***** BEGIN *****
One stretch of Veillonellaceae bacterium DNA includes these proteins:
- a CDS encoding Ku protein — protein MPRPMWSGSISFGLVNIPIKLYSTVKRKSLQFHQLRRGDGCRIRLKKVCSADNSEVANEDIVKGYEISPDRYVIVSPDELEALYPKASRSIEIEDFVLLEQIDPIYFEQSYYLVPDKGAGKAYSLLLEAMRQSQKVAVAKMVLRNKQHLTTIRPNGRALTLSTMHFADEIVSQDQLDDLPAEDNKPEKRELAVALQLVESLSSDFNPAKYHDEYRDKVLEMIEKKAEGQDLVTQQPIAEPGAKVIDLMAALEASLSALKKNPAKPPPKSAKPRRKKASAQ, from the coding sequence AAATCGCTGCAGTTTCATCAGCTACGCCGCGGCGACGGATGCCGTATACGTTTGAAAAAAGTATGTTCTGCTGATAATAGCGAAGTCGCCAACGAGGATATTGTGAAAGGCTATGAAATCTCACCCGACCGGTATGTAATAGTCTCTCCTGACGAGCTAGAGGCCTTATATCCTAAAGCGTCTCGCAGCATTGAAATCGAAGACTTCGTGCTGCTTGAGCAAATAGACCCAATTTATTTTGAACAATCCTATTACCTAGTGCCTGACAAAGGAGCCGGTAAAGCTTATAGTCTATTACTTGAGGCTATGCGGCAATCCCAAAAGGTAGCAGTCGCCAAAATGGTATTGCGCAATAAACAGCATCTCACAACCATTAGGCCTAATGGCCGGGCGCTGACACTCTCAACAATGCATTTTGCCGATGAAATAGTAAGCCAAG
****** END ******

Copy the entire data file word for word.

One stretch of Veillonellaceae bacterium DNA includes these proteins:
- a CDS encoding Ku protein — protein MPRPMWSGSISFGLVNIPIKLYSTVKRKSLQFHQLRRGDGCRIRLKKVCSADNSEVANEDIVKGYEISPDRYVIVSPDELEALYPKASRSIEIEDFVLLEQIDPIYFEQSYYLVPDKGAGKAYSLLLEAMRQSQKVAVAKMVLRNKQHLTTIRPNGRALTLSTMHFADEIVSQDQLDDLPAEDNKPEKRELAVALQLVESLSSDFNPAKYHDEYRDKVLEMIEKKAEGQDLVTQQPIAEPGAKVIDLMAALEASLSALKKNPAKPPPKSAKPRRKKASAQ, from the coding sequence AAATCGCTGCAGTTTCATCAGCTACGCCGCGGCGACGGATGCCGTATACGTTTGAAAAAAGTATGTTCTGCTGATAATAGCGAAGTCGCCAACGAGGATATTGTGAAAGGCTATGAAATCTCACCCGACCGGTATGTAATAGTCTCTCCTGACGAGCTAGAGGCCTTATATCCTAAAGCGTCTCGCAGCATTGAAATCGAAGACTTCGTGCTGCTTGAGCAAATAGACCCAATTTATTTTGAACAATCCTATTACCTAGTGCCTGACAAAGGAGCCGGTAAAGCTTATAGTCTATTACTTGAGGCTATGCGGCAATCCCAAAAGGTAGCAGTCGCCAAAATGGTATTGCGCAATAAACAGCATCTCACAACCATTAGGCCTAATGGCCGGGCGCTGACACTCTCAACAATGCATTTTGCCGATGAAATAGTAAGCCAAG